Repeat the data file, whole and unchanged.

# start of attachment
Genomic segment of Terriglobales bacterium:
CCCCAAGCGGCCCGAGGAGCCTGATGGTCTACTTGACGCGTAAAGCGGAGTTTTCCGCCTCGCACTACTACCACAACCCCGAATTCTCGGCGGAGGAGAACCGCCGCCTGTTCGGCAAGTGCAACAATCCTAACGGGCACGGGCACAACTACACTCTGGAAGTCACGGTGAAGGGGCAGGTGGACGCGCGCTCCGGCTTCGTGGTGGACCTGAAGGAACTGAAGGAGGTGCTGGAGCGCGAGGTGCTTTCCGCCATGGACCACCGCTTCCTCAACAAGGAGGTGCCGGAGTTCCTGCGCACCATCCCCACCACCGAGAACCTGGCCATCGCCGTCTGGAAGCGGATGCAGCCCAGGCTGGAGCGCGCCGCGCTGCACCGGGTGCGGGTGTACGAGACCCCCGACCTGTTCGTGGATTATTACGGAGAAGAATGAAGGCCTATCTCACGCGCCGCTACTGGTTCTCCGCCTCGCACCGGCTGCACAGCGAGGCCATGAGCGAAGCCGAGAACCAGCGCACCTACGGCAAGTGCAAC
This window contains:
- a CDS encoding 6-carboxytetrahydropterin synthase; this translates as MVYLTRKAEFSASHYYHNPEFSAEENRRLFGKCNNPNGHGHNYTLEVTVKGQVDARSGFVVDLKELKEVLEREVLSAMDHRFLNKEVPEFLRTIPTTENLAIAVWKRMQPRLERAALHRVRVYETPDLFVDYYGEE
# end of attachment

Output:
Genomic segment of Terriglobales bacterium:
CCCCAAGCGGCCCGAGGAGCCTGATGGTCTACTTGACGCGTAAAGCGGAGTTTTCCGCCTCGCACTACTACCACAACCCCGAATTCTCGGCGGAGGAGAACCGCCGCCTGTTCGGCAAGTGCAACAATCCTAACGGGCACGGGCACAACTACACTCTGGAAGTCACGGTGAAGGGGCAGGTGGACGCGCGCTCCGGCTTCGTGGTGGACCTGAAGGAACTGAAGGAGGTGCTGGAGCGCGAGGTGCTTTCCGCCATGGACCACCGCTTCCTCAACAAGGAGGTGCCGGAGTTCCTGCGCACCATCCCCACCACCGAGAACCTGGCCATCGCCGTCTGGAAGCGGATGCAGCCCAGGCTGGAGCGCGCCGCGCTGCACCGGGTGCGGGTGTACGAGACCCCCGACCTGTTCGTGGATTATTACGGAGAAGAATGAAGGCCTATCTCACGCGCCGCTACTGGTTCTCCGCCTCGCACCGGCTGCACAGCGAGGCCATGAGCGAAGCCGAGAACCAGCGCACCTACGGCAAGTGCAAC
This window contains:
- a CDS encoding 6-carboxytetrahydropterin synthase; this translates as MVYLTRKAEFSASHYYHNPEFSAEENRRLFGKCNNPNGHGHNYTLEVTVKGQVDARSGFVVDLKELKEVLEREVLSAMDHRFLNKEVPEFLRTIPTTENLAIAVWKRMQPRLERAALHRVRVYETPDLFVDYYGEE